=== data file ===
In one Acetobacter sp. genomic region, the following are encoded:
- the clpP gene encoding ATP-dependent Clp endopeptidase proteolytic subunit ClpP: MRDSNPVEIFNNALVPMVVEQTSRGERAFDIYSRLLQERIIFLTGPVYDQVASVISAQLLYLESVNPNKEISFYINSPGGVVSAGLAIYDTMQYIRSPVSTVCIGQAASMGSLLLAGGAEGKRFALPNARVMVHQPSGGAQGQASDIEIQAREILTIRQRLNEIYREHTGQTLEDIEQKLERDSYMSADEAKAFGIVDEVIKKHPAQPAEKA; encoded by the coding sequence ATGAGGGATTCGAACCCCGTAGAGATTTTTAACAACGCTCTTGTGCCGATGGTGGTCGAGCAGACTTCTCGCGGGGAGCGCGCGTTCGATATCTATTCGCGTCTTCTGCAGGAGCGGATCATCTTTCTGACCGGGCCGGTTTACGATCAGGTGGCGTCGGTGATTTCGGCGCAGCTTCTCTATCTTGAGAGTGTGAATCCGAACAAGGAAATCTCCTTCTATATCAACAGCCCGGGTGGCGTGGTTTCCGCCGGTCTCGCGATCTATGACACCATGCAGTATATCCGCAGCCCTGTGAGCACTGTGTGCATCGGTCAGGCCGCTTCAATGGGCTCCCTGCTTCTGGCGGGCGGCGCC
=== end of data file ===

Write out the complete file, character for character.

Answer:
In one Acetobacter sp. genomic region, the following are encoded:
- the clpP gene encoding ATP-dependent Clp endopeptidase proteolytic subunit ClpP: MRDSNPVEIFNNALVPMVVEQTSRGERAFDIYSRLLQERIIFLTGPVYDQVASVISAQLLYLESVNPNKEISFYINSPGGVVSAGLAIYDTMQYIRSPVSTVCIGQAASMGSLLLAGGAEGKRFALPNARVMVHQPSGGAQGQASDIEIQAREILTIRQRLNEIYREHTGQTLEDIEQKLERDSYMSADEAKAFGIVDEVIKKHPAQPAEKA; encoded by the coding sequence ATGAGGGATTCGAACCCCGTAGAGATTTTTAACAACGCTCTTGTGCCGATGGTGGTCGAGCAGACTTCTCGCGGGGAGCGCGCGTTCGATATCTATTCGCGTCTTCTGCAGGAGCGGATCATCTTTCTGACCGGGCCGGTTTACGATCAGGTGGCGTCGGTGATTTCGGCGCAGCTTCTCTATCTTGAGAGTGTGAATCCGAACAAGGAAATCTCCTTCTATATCAACAGCCCGGGTGGCGTGGTTTCCGCCGGTCTCGCGATCTATGACACCATGCAGTATATCCGCAGCCCTGTGAGCACTGTGTGCATCGGTCAGGCCGCTTCAATGGGCTCCCTGCTTCTGGCGGGCGGCGCC